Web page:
The Discomfort Zone – A Week Without Facebook

Day One: Kate feels like a heroin addict quitting cold turkey.

Luckily, Monday’s schedule doesn’t allow me to get on my computer for class. This is because I am, without fail, late for my 9:20 stats class every day I have it. As I’m always racing to get there, I can’t check my email or Facebook, and then I have a full day of classes until 2:35. So almost half the day has gone by before I’m back in my room and I wake up my computer. As it beeps and buzzes to life, I think “I can do this. It’s not like I’m addicted to Facebook. I don’t have to…oh shoot. That girl from my core class might have friended me, and I can’t ignore her. That would be rude. Maybe I should…” It’s been all of thirty seconds and I’m already making excuses for myself to cheat. For a moment, I let my cursor hover over the Facebook shortcut on my bookmark bar before I recover my control and click on the link to my email. I have a few unremarkable messages, and nothing that allows me to procrastinate for long.

Bored after five minutes of rereading these emails, I slam my laptop closed and survey my options: clean the room or study. I make up a few chores for myself, go running, eat and then face the inevitable: I have to study. I head to Case around 8p.m. with a pile of books, no computer, and start working. Without even realizing my high level of productivity, I look up at the clock at about midnight and discover I have worked my way through all the work I had to do. This is a first. Usually, I just give up trying to work at about one, and go to bed. This time, I literally have nothing to do but sleep. Cool. For the first time since school began, I go to bed at 12:30. But just to be sure I don’t get up later to cheat, I take a Tylenol PM.

Day Two: Kate has discovered the Drudge Report in a desperate attempt to avoid studying.

It’s Tuesday, which is the most boring day of the week. My three roommates are gone all day (the price you pay when living with three girls who take labs), and I have nothing to do but surf Facebook or study. The first is a non-option, and I can’t bring myself to work just yet. So instead, I turn to my father’s favorite method of distraction: The Drudge Report, a site of news articles compiled from all over the Internet.

As I peruse the dozens of links kindly provided for my procrastination, I find a veil of shame slowly lowering over my consciousness. I have neglected to keep up with world affairs in favor of — that’s right — Facebook. I spend the next few hours reading copious articles on the tanking economy and election scandals. Sufficiently depressed thanks to the state of the world, I then head off to the gym where a friend from last year’s FSEM soundly defeats me eight out of eight times in squash. I meet her and another FSEM friend for dinner, then head off to a class movie. When I get back to my room at eleven, I am tired enough to fall asleep, so I do, and I don’t even need a Tylenol PM to keep me off Facebook.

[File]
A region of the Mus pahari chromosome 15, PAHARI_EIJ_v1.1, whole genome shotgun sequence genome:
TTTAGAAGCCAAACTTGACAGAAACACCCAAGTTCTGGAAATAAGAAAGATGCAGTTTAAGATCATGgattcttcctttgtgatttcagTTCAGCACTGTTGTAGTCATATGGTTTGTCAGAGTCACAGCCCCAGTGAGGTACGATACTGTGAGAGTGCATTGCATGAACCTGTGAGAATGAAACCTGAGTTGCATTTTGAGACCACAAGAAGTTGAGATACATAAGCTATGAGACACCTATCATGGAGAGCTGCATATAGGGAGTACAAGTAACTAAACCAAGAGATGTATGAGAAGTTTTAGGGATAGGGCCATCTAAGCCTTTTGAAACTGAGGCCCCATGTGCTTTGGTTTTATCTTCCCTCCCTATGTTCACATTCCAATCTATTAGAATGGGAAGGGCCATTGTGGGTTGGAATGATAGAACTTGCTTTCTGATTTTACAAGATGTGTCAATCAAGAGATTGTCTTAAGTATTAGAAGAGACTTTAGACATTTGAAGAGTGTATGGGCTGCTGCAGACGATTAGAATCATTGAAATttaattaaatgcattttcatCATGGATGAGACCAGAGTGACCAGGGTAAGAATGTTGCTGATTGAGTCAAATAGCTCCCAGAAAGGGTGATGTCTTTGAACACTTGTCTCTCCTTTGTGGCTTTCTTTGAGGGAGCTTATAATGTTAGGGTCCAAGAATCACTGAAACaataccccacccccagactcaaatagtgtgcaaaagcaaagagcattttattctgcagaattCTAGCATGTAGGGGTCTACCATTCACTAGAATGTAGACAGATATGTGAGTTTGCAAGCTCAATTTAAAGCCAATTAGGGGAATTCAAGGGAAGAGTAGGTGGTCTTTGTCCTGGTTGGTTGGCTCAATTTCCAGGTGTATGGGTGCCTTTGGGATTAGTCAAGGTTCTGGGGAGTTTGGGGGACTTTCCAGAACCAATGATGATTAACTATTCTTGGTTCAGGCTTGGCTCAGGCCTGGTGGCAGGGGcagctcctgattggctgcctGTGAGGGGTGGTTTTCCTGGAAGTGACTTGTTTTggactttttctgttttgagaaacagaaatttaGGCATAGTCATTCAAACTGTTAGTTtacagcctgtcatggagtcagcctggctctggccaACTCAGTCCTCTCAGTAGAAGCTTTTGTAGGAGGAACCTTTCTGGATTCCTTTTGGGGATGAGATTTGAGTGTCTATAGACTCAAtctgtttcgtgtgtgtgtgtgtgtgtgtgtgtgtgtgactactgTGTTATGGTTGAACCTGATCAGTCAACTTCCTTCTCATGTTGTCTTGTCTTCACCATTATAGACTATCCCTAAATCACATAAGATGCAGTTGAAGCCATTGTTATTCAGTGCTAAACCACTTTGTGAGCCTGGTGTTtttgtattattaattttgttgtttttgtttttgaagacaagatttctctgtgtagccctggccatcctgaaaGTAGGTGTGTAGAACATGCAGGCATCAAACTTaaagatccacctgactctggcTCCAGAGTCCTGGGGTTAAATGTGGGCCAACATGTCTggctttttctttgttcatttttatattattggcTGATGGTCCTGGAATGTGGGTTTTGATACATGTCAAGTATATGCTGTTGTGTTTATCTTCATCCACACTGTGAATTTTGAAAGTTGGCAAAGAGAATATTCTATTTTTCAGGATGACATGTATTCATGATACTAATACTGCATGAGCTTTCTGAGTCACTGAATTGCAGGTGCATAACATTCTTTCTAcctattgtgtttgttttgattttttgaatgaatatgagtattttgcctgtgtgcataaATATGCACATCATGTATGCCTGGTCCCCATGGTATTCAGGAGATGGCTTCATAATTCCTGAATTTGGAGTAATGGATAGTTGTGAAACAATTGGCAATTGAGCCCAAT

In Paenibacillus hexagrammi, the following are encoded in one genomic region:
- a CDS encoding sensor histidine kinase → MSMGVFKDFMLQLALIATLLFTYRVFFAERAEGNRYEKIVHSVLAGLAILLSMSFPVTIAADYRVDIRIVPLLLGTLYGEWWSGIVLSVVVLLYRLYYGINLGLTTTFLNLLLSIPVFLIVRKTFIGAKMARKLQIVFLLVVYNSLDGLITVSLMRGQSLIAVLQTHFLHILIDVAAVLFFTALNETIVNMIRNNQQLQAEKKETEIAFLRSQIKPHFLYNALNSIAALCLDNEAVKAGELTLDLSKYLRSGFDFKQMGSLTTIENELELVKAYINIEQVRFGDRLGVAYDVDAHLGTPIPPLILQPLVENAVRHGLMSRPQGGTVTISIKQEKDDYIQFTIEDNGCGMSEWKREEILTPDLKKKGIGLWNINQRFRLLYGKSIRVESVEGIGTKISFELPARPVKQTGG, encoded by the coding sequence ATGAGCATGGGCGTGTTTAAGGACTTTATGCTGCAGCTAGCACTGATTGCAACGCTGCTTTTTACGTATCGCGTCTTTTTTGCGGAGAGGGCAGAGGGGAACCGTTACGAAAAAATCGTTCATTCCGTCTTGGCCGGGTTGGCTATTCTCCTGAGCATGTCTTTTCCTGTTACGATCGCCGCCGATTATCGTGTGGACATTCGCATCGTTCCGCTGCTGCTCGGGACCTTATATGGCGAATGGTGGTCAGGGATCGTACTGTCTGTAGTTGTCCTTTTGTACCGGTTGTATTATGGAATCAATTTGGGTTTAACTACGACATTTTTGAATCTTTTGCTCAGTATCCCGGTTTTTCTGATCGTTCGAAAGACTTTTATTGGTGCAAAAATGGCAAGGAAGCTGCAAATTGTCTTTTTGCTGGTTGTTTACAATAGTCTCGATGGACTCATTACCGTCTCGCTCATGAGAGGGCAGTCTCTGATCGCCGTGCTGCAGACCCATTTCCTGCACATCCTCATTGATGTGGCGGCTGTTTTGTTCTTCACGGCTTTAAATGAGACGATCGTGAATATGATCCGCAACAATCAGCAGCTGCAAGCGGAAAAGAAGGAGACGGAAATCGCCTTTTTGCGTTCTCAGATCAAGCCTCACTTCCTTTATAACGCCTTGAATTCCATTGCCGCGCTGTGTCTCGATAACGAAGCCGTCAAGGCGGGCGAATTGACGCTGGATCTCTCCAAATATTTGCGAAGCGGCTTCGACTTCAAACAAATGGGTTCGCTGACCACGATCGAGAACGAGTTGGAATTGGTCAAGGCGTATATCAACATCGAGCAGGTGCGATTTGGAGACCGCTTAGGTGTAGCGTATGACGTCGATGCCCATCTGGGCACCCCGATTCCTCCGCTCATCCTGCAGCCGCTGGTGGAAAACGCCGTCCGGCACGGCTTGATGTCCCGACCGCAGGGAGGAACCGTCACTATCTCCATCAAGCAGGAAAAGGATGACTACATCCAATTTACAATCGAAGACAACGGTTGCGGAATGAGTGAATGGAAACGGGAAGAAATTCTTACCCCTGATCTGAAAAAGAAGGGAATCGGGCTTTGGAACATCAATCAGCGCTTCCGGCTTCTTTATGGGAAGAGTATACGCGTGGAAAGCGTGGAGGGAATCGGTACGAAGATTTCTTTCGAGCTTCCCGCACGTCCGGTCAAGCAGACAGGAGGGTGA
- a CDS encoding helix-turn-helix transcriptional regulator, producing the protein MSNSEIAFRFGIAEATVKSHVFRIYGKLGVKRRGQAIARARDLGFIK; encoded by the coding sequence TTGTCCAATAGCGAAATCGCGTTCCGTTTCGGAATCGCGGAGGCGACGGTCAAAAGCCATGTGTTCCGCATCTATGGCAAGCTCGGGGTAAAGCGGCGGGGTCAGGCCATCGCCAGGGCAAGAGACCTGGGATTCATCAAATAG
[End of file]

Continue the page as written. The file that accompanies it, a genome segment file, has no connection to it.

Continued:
Day Three: Kate changed her homepage to Drudge, went eight whole hours without thinking about Facebook, and is super sore from squash.

Wednesday’s schedule mirrors Monday’s, in that I wake up late, race across campus to my 9:20, and don’t go home until after my 1:20. When I get home today, the first thing I do is check Drudge, which is quickly replacing Facebook as my new Internet addiction. Then, I do homework. Seriously, I spend the next three and a half hours catching up on reading I didn’t have time to do last week. Then I go to dinner, and then I spend the next four hours at the library, sans computer, starting next week’s English and political science reading. By the end of the day, I have been more productive than I was the entire previous week.

Day Four: Kate is making a list.

Things I Have Done Instead of Facebook:

RunWash dishesClean my roomChange my sheets/do laundry for the first time in three weeksSee friendsRead the newsDo last week’s core readingDo this week’s core readingStart this columnDo actual work in the libraryGo to bed at a reasonable hourLearn a new sport (and form sixteen new bruises in the process)Speak with my motherShowerSo far, this week is working out well.

Day Five: Kate returns to Facebook.

Curiosity gets the better of my by seven this evening (I have spent my day in the library working, because that’s what you do when you’re not tethered to a computer). I have a theory: we only say we use Facebook to keep in touch with friends. In reality, that’s a side effect of our hours of clicking around and noticing a change in someone’s relationship status or some ridiculous picture of our friends from high school. So in returning to Facebook, I guess that I won’t have too many notifications, because I’m with everyone at school and they can just call me, and my friends at other schools are too busy to bother with me. I’m surprised, therefore, to find that I have 27 notifications, two messages, three event invitations and two friend requests (one of whom is, yes, the girl from my CORE class).

Then I discover that only three of those notices are from people writing on my wall; the rest are all thanks to my roommate, who decided to exploit my absence from Facebook by posting pictures she found on the web and claiming they are me (so FYI, if you’re Facebook stalking me and notice various ridiculous pictures of people falling, nuns or gorillas running a 5k, that’s not actually me, for the record). I answer the wall posts, grant the friend requests, RSVP to the invites, stare blankly at my homepage, and realize that this bores me. Without another thought, I quit my browser and go talk to my roommates instead of stalk them on the Internet. Reality is so underrated.